Chief of Police Andrew Sands

            A man of just over forty, with more than half his life in police service. The only thing he hates more than the jokes that compare his Arabic heritage and his last name is crime.

            Chief Sands is a man driven to fight crime. His history of being tough on everyone from littering to multiple murderers is known throughout the city. His stand is that if it is against the law then the offenders need to be punished to the maximum extent of the law. His views are not quite eye for an eye, but it comes as close as is publicly acceptable. He does not talk about his past, but the part of his past that is public record speaks volumes. A perfect arrest record as a police officer for over fifteen years, and over the last six years as Chief of Police he tries to spend just as much time in the field with his men and women as he does behind the desk. Not as a know it all, but as a man who wants to learn everything new that his people come up with to help the fight against crime. This attitude has endeared him to more of his people on the force than it pushes away.

            The only depressing part about his last six years in office is that there has been a slow increase in crime in Delta City since he has taken office, almost as if the city itself is against him. This gives him no end of frustration.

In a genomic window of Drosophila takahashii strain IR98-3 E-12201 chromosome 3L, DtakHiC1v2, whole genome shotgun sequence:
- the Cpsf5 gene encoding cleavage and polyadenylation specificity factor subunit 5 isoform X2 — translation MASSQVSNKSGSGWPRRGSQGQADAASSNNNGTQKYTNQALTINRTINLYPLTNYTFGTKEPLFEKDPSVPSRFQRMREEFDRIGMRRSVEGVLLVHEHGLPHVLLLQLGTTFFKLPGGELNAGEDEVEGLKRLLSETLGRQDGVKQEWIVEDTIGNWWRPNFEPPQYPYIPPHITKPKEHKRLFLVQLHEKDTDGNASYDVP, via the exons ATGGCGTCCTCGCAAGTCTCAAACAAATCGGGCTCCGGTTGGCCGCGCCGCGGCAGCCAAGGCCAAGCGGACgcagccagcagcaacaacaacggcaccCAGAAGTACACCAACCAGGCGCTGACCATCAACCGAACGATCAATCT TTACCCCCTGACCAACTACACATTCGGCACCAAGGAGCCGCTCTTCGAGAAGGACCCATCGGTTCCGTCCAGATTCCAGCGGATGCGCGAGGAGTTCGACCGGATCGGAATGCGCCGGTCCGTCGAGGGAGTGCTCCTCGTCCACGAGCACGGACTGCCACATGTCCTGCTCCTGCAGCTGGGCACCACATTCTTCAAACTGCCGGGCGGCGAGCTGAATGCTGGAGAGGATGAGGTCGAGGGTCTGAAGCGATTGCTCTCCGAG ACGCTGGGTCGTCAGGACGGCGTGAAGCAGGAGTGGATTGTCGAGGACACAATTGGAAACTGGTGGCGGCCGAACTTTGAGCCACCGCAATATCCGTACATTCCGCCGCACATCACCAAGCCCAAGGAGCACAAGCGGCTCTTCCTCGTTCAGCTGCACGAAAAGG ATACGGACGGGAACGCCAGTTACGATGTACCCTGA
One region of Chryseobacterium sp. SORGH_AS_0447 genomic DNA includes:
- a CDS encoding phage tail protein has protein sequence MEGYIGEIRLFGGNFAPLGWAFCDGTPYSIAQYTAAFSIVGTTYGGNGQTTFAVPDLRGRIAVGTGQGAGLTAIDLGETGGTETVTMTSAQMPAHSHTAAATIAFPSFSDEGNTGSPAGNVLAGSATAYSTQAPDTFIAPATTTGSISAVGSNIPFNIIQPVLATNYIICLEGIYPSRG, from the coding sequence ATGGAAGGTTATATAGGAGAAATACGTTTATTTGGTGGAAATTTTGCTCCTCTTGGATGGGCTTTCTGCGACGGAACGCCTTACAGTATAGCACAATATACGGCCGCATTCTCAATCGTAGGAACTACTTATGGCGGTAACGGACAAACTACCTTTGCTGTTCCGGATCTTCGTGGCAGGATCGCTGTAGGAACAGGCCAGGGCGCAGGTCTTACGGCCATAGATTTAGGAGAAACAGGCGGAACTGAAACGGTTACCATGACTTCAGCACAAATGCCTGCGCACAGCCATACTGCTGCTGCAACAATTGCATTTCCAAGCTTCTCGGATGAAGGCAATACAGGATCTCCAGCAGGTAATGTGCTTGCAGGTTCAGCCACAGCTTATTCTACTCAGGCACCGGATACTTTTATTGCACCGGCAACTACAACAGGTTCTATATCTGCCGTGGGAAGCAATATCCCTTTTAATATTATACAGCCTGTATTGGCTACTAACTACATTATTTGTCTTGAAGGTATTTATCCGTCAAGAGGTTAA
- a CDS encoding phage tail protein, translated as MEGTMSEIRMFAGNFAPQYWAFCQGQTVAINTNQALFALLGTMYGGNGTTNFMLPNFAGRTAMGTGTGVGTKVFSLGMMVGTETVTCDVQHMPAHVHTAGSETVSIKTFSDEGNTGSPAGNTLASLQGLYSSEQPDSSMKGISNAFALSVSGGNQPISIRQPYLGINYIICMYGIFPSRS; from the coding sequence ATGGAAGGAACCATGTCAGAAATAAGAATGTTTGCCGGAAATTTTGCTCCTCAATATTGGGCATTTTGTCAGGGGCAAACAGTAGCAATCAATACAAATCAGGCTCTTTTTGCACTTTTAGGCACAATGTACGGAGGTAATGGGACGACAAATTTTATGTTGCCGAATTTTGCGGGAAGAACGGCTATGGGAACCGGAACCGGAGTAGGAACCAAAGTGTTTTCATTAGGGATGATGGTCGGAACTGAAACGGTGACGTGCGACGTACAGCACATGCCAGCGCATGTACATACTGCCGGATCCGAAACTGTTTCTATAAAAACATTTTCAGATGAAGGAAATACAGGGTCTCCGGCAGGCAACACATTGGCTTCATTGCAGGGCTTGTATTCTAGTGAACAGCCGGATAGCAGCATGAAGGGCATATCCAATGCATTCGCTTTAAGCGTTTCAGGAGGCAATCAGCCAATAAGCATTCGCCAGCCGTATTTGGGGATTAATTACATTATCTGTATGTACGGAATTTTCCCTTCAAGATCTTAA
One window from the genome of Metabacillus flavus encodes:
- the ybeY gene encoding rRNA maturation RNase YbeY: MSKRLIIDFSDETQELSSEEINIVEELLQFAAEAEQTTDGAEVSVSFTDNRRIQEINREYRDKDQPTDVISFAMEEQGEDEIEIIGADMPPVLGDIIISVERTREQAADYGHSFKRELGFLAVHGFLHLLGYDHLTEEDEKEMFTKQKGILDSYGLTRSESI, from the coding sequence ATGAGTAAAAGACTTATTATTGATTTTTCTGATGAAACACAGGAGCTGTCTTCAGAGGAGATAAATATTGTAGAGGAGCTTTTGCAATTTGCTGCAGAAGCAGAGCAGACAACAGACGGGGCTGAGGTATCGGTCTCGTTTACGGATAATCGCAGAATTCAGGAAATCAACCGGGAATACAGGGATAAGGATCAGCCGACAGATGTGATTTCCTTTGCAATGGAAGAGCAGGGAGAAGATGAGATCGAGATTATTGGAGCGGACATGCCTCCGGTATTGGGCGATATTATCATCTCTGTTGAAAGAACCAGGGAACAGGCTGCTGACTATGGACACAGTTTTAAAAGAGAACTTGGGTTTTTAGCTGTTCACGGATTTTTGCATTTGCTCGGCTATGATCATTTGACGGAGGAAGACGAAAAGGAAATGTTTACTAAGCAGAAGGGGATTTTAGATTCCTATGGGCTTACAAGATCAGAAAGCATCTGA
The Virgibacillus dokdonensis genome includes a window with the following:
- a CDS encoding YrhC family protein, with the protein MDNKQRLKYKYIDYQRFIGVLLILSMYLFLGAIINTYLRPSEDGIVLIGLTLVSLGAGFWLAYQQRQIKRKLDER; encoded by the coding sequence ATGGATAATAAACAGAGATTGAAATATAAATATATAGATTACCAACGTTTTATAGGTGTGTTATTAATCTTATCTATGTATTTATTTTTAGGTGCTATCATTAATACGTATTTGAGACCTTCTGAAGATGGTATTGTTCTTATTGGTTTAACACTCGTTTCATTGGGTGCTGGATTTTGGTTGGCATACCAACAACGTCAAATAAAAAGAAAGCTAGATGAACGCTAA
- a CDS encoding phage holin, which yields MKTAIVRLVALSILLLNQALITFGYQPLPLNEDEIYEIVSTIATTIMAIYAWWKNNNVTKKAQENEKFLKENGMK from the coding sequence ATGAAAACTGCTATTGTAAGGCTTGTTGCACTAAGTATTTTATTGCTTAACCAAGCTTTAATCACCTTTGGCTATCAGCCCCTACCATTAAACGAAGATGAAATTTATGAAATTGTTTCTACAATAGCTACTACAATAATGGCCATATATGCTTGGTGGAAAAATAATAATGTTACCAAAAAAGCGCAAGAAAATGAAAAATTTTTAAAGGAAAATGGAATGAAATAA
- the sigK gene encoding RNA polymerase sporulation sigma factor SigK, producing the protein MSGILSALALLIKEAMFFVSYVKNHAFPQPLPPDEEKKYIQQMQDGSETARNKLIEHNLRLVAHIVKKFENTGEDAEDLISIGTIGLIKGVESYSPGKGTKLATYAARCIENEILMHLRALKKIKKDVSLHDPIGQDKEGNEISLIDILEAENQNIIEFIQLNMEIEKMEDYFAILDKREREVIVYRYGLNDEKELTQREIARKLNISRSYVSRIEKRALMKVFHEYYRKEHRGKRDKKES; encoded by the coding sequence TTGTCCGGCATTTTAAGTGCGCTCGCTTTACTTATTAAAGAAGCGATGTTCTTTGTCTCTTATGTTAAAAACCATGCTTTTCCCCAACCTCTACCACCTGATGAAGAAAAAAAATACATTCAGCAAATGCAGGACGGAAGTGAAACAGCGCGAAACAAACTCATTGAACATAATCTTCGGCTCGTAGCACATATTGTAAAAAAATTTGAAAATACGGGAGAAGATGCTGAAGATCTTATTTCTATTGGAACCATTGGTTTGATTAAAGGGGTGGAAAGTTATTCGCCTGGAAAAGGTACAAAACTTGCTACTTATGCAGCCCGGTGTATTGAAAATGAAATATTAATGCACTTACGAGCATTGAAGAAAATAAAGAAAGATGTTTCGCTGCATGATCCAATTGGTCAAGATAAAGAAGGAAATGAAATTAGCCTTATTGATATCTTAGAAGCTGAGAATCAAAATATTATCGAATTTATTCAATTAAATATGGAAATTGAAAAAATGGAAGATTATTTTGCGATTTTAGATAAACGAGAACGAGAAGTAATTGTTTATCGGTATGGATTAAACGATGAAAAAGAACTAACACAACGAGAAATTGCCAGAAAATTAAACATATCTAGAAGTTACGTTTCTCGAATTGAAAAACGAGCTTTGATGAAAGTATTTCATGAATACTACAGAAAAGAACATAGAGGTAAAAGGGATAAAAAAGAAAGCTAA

Simon Tinsdale

            This quiet man in his late thirties is the city’s head librarian. Quoting from almost any book in his care and seeming to know just where every copy of a book in the system is supposed to be, his staff have tried to get him to come out of his shell for a couple of years now, but to no avail.

            Most of the time it will be the people working with him that anyone talks to, but on the rare occasions that he does talk to non-staff, his voice is clear and musical, and his knowledge of just about any topic someone would care to discuss is seemingly without flaw. No one in or out of the system of libraries is really sure why he does not have a job banking, or on Wall Street, or as an information broker, but they are glad to have someone like him in charge of the books.


            If knowledge is power then this company, if it knows all that it seems to, must be nearly godlike.

            Founded just over ten years ago, Net7 came onto the corporate scene in a flash. Offering to help any company that could meet their rather high price find out anything they needed about competitors, and have no fingers to point back to them in the end. It took the better part of six months before anyone really heard about them again in the news, but apparently the demand was high enough for their services that they were opening up their new offices, and headquarters in the City Center.